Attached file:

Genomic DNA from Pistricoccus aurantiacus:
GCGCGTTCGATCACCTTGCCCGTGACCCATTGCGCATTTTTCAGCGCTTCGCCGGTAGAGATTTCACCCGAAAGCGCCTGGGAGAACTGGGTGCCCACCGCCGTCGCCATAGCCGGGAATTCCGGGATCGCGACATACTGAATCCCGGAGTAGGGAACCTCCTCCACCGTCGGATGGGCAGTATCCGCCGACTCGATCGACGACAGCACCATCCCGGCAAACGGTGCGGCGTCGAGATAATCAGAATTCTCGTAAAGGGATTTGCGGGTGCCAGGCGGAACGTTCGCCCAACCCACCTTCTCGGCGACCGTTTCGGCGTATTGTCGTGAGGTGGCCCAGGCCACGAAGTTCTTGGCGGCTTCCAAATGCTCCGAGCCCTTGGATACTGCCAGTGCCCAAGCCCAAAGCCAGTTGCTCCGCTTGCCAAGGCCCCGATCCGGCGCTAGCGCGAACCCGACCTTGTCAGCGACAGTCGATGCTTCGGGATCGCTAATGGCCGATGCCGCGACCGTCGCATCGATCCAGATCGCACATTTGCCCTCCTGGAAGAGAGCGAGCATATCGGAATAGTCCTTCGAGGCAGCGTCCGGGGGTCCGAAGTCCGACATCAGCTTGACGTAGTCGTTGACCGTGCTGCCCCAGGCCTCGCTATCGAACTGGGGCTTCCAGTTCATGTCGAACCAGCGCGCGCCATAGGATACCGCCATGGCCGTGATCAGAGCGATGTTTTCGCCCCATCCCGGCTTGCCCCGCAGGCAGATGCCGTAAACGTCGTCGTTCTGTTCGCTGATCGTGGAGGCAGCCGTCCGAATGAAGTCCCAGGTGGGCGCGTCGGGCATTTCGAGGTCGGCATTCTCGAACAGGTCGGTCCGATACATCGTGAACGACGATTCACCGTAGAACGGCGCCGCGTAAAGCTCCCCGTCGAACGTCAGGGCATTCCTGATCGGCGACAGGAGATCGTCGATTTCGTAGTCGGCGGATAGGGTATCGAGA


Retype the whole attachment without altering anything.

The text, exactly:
Genomic DNA from Pistricoccus aurantiacus:
GCGCGTTCGATCACCTTGCCCGTGACCCATTGCGCATTTTTCAGCGCTTCGCCGGTAGAGATTTCACCCGAAAGCGCCTGGGAGAACTGGGTGCCCACCGCCGTCGCCATAGCCGGGAATTCCGGGATCGCGACATACTGAATCCCGGAGTAGGGAACCTCCTCCACCGTCGGATGGGCAGTATCCGCCGACTCGATCGACGACAGCACCATCCCGGCAAACGGTGCGGCGTCGAGATAATCAGAATTCTCGTAAAGGGATTTGCGGGTGCCAGGCGGAACGTTCGCCCAACCCACCTTCTCGGCGACCGTTTCGGCGTATTGTCGTGAGGTGGCCCAGGCCACGAAGTTCTTGGCGGCTTCCAAATGCTCCGAGCCCTTGGATACTGCCAGTGCCCAAGCCCAAAGCCAGTTGCTCCGCTTGCCAAGGCCCCGATCCGGCGCTAGCGCGAACCCGACCTTGTCAGCGACAGTCGATGCTTCGGGATCGCTAATGGCCGATGCCGCGACCGTCGCATCGATCCAGATCGCACATTTGCCCTCCTGGAAGAGAGCGAGCATATCGGAATAGTCCTTCGAGGCAGCGTCCGGGGGTCCGAAGTCCGACATCAGCTTGACGTAGTCGTTGACCGTGCTGCCCCAGGCCTCGCTATCGAACTGGGGCTTCCAGTTCATGTCGAACCAGCGCGCGCCATAGGATACCGCCATGGCCGTGATCAGAGCGATGTTTTCGCCCCATCCCGGCTTGCCCCGCAGGCAGATGCCGTAAACGTCGTCGTTCTGTTCGCTGATCGTGGAGGCAGCCGTCCGAATGAAGTCCCAGGTGGGCGCGTCGGGCATTTCGAGGTCGGCATTCTCGAACAGGTCGGTCCGATACATCGTGAACGACGATTCACCGTAGAACGGCGCCGCGTAAAGCTCCCCGTCGAACGTCAGGGCATTCCTGATCGGCGACAGGAGATCGTCGATTTCGTAGTCGGCGGATAGGGTATCGAGA